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Problem Solving Must-Reads: Saving Vineyards from Climate Change

Plus: Social Media Activism to Combat Mental Illness Stigmas, and Angel Shots for Rape Prevention

Problem Solving Must-Reads: Saving Vineyards from Climate Change

Plus: Social Media Activism to Combat Mental Illness Stigmas, and Angel Shots for Rape Prevention

Napa Valley, California certainly isn’t alone in experiencing the consequences of climate change. But, for this celebrated region, climate change threatens its very livelihood: vineyards. That’s why one company, Jackson Family Wines, has integrated a sophisticated network of systems to help crops adapt to the changing climate.

In response to the growing effects of climate change, Jackson Family Wines is taking steps beyond standard drought-mitigation methods, getting quite creative with alternative solutions. For example, they’ve begun using owls and falcons to eradicate pests that blight the crops, which have become increasingly prevalent due to milder winters. They are also capturing rainfall more effectively, and are attempting to reduce fossil-fuel consumption.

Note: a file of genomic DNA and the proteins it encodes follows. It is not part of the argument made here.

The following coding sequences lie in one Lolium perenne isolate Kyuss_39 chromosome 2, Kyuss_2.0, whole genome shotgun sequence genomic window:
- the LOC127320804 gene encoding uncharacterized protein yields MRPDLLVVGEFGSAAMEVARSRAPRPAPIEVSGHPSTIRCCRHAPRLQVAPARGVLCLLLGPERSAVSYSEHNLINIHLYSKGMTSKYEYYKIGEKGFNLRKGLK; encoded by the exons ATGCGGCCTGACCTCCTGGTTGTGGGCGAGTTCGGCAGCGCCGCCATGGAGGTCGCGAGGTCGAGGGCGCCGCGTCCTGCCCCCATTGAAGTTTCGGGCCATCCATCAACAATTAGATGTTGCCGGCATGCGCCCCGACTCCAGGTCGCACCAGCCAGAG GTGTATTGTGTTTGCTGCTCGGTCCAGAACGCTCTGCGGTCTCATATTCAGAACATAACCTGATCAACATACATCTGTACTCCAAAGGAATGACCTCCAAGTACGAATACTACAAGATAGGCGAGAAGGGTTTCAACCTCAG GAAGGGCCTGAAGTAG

But it’s not just about enabling their vineyard to escape the perils of climate change; they also recognize that they need to be part of the bigger solution. So, seeking to improve their carbon footprint, they’re reverting to more traditional farming techniques that are less damaging to the environment.

Read the full story here (via NY times)

Here’s what else we’re reading:

Combating Mental Illness Stigmas with Social Media

Photo: Good

People with mental illness have long faced stigmas that perpetuate a sense of shame and embarrassment regarding deviations from what is seen in society as “normal.” Kay Selwyn Layton, a 28-year-old diagnosed with bipolar disorder, is combatting these preconceived notions of mental illness by launching a Facebook page called #EndtheStigma, which encourages people who are diagnosed to use profile photos with a message of strength and acknowledgment of their mental illness.

Read the full story (via Good)

Creating a Fast Track to Activism

Photo: Good

Despite a desire to participate in protests, transportation issues often make it a challenge for otherwise active individuals to get involved. To alleviate obstacles for those who intend to participate in the Women’s March on Washington on January 21, the crowdsourcing transportation app Skedaddle is facilitating hundreds of trips to Washington D.C. from across the country.

Read the Full Story (via Good)

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